Game piracy not as widespread as trade body, torrent sites claims – study

Wednesday, 15 May 2013 22:44 GMT By Brenna Hillier

An academic study into file sharing has found much lower levels of game piracy than those claimed by the Electronics Software Association.

Three academics have published a paper [PDF] detailing a three-month study into file sharing of games using BitTorrent. The team developed a web crawler to monitor piracy of 14 platforms – notably DS, PC, PlayStation 3, PSP, Wii and Xbox 360 – checking how many people were seeding and leeching the files as well s where they came from.

During the period of the study, they identified 173 games being pirated, by 12.6 million unique peers in 250 locations.

These figures conflict with reports both from the ESA, which claimed piracy was responsible for about 10 million illegal downloads of around 200 games in just the month of December 2009, and Torrent sites like TorrentFreak, which estimated 18.14 million downloads for the five most downloaded PC games in 2010, plus another a further 5.34 million downloads of the five most popular console games.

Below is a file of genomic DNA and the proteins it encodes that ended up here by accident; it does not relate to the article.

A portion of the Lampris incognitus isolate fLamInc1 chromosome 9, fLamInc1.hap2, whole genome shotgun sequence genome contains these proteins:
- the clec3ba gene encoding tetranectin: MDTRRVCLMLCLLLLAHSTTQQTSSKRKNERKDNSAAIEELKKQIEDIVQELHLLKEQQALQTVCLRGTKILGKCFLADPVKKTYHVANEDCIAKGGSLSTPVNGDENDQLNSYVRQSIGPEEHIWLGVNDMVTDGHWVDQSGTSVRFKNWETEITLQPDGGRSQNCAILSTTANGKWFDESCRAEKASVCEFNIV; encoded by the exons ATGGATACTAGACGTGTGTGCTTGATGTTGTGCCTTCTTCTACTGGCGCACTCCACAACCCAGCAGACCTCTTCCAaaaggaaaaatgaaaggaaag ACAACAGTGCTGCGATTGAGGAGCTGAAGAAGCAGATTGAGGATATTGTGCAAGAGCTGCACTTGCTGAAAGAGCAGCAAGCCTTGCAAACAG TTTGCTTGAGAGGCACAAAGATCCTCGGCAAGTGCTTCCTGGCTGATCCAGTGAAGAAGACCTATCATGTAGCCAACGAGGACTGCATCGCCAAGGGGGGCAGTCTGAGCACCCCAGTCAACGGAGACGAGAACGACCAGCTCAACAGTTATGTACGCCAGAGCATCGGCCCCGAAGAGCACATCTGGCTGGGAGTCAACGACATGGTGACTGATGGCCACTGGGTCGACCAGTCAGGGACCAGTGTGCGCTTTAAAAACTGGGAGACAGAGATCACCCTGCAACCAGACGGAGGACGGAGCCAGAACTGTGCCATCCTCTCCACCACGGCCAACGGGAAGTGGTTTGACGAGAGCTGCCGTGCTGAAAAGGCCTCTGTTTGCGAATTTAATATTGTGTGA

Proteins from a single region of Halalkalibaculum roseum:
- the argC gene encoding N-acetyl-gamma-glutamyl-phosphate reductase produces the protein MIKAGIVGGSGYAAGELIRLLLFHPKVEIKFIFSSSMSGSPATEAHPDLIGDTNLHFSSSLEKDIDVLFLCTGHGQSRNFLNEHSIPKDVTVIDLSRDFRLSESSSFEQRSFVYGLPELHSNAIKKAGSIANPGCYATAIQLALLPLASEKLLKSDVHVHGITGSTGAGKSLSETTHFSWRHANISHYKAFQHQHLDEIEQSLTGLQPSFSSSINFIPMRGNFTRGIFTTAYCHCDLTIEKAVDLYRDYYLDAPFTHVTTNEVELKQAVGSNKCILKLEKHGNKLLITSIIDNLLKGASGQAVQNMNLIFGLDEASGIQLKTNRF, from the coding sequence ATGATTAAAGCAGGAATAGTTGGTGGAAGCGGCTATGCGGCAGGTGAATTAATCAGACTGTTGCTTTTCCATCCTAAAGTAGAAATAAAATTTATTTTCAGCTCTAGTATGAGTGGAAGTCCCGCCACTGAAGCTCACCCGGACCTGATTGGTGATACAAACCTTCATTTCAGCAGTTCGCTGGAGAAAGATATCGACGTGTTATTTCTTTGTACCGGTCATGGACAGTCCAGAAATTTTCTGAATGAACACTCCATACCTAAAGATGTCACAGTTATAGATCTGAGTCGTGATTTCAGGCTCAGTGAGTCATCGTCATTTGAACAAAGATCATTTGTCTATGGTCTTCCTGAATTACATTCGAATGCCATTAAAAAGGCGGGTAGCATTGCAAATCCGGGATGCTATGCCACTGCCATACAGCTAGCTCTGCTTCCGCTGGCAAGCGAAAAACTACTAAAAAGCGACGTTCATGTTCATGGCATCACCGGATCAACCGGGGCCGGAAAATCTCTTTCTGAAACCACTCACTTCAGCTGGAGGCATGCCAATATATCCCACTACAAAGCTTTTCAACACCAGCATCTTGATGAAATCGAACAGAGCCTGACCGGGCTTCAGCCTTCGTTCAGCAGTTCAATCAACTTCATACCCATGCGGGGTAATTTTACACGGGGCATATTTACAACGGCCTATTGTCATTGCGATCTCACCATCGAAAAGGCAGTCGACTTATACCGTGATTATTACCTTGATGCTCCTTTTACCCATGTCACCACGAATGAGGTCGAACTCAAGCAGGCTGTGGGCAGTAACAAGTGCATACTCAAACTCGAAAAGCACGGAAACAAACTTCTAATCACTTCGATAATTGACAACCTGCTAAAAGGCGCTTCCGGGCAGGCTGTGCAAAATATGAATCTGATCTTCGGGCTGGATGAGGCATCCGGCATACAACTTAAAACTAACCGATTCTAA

In a press release given to Wired, one of the study’s leaders, Aalborg University’s Anders Drachen said many industry conceptions about piracy had been challenged by the results.

“First and foremost, P2P game piracy is extraordinarily prevalent and geographically distributed. However, the numbers in our investigation suggest that previously reported magnitudes in game piracy are too high,” he said.

“It also appears that some common myths are wrong, e.g. that it is only shooters that get pirated, as we see a lot of activity for children’s and family games on BitTorrent for the period we investigated.”

The discrepancy may be explained by the length of the study; the team found that piracy levels of individual titles surged briefly on release, and then tailed off very quickly – so any data extrapolated from a short period of time would potentially be inflated by these spikes.

RPG was the most popular genre among pirates during the study, at 18.9% of all shared games, followed by action-adventure (15.%), third-person shooters (12.7%) and racing (9.3%). Some of the games being shared during this time included Fallout: New Vegas, Darksiders, Call of Duty: Black Ops and Starcraft 2. The highest incidence of piracy to population level was found in Romania, Croatia, Greece, Portugal and Hungary.